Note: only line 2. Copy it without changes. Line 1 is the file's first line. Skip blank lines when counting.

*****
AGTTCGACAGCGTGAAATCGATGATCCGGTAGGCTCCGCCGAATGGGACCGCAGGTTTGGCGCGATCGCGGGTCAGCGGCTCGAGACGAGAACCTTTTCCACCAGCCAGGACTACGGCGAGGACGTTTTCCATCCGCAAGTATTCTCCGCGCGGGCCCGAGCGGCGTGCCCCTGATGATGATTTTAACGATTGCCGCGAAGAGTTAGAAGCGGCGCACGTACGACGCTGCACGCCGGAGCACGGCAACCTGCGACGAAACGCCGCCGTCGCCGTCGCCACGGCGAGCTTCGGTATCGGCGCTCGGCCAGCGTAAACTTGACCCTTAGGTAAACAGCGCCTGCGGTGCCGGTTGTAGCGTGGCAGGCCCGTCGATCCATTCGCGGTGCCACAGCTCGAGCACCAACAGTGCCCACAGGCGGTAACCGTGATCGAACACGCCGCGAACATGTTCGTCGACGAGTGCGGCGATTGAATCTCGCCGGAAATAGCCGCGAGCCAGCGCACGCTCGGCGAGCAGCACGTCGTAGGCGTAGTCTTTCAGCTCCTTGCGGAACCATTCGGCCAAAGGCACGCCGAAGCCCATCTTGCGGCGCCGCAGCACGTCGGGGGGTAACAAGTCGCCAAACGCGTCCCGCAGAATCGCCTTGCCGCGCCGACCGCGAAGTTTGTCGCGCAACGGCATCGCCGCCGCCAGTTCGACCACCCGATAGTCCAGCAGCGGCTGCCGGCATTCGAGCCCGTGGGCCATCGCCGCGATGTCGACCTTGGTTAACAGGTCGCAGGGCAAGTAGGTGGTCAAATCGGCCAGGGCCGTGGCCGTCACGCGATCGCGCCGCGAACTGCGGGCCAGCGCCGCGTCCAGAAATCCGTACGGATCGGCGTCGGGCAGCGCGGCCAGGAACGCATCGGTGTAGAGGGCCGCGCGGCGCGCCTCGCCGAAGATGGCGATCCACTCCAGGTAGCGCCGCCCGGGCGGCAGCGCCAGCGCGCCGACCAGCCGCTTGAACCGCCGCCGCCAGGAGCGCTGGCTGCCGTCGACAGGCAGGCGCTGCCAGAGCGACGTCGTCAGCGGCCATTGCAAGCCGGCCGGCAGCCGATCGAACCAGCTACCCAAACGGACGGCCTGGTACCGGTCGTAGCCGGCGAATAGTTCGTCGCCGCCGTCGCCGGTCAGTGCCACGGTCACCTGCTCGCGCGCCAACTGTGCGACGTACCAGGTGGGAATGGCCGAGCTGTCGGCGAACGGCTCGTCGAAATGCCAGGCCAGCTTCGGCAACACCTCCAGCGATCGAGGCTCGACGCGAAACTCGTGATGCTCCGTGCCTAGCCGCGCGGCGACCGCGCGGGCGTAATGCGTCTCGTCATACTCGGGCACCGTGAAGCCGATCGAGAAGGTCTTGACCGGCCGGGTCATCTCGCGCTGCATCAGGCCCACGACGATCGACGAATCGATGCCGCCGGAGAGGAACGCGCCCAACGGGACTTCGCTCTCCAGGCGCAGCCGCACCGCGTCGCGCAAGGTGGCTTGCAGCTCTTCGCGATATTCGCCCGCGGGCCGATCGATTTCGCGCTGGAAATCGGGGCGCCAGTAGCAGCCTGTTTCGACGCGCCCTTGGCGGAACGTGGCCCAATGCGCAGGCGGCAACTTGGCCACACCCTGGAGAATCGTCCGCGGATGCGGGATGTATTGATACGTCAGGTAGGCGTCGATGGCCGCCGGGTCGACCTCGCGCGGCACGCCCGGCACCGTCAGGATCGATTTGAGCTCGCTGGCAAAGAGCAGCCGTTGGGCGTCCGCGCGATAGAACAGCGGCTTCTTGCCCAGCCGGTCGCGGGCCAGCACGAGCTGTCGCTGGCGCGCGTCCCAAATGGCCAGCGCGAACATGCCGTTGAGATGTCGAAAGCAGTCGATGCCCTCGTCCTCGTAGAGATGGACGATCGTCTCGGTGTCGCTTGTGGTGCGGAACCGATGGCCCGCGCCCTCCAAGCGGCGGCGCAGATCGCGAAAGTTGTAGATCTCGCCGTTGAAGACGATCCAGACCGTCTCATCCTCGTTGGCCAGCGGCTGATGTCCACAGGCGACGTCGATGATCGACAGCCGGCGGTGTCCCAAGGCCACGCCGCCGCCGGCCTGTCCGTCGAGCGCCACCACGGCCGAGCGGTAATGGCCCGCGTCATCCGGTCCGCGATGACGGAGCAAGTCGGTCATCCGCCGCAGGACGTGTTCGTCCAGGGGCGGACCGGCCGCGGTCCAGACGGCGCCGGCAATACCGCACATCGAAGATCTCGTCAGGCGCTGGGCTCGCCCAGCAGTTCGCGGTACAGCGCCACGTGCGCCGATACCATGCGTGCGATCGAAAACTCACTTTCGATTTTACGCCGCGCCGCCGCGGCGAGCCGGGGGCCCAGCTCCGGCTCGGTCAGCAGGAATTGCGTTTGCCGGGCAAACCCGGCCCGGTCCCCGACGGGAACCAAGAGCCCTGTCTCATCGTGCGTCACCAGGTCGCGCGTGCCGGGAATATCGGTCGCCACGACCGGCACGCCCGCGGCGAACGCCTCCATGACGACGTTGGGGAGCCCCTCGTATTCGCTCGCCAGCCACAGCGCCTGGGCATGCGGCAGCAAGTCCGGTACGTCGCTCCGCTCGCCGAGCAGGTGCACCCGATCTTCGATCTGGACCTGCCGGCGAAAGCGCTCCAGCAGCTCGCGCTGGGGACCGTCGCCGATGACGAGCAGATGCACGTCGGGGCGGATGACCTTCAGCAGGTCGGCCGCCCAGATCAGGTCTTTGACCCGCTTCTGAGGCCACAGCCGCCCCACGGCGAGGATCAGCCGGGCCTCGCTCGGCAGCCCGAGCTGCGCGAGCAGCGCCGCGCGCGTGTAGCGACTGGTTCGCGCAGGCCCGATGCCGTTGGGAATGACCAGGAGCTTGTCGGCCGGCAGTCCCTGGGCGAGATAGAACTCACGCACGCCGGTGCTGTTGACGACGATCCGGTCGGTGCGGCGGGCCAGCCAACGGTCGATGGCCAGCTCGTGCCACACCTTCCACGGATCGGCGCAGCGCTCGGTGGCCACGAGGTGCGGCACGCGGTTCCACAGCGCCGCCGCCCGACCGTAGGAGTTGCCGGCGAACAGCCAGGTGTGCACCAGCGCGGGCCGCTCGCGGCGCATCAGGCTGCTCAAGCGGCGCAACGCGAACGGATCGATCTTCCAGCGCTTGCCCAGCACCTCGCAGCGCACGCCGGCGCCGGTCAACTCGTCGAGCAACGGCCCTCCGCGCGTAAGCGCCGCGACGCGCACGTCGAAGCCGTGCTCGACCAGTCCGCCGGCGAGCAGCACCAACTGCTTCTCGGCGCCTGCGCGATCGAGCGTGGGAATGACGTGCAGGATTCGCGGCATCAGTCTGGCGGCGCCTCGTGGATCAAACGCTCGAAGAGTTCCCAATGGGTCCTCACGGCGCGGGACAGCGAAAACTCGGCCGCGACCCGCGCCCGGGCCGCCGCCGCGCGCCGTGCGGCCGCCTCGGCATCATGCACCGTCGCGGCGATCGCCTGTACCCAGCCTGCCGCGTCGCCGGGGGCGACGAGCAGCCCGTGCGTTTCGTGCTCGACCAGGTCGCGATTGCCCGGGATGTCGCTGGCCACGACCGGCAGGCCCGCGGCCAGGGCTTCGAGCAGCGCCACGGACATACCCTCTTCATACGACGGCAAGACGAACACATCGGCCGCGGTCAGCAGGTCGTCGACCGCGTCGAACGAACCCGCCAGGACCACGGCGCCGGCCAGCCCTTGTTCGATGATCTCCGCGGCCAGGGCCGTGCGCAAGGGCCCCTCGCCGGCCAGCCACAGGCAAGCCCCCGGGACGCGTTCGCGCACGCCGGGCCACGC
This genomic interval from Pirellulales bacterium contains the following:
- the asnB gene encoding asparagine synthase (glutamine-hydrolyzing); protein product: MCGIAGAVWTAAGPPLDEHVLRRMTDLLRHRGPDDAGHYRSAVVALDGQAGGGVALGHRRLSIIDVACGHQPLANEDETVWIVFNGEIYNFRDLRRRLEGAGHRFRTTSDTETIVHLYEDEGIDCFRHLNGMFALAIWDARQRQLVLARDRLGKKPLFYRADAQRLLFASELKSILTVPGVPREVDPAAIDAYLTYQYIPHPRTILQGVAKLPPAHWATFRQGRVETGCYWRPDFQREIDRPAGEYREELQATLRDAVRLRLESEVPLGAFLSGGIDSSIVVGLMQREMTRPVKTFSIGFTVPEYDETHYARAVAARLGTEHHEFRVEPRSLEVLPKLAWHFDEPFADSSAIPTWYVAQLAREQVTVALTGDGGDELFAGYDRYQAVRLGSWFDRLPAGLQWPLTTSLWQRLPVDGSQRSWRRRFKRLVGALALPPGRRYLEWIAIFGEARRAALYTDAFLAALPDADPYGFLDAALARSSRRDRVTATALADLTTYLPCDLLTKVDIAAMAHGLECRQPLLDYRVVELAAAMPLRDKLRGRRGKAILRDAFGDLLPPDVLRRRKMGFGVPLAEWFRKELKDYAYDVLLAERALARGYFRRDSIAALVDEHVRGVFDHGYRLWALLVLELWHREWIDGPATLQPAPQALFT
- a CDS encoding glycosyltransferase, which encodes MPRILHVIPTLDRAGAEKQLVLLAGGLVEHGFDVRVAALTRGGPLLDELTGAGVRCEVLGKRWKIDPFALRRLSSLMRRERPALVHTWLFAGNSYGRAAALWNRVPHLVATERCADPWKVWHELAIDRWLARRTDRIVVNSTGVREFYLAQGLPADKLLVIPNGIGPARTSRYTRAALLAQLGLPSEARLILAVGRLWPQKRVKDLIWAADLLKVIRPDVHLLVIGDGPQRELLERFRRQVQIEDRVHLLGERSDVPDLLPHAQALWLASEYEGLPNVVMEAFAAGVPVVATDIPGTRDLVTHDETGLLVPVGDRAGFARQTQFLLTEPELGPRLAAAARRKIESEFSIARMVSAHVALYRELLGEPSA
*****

This genomic interval from Pirellulales bacterium contains the following: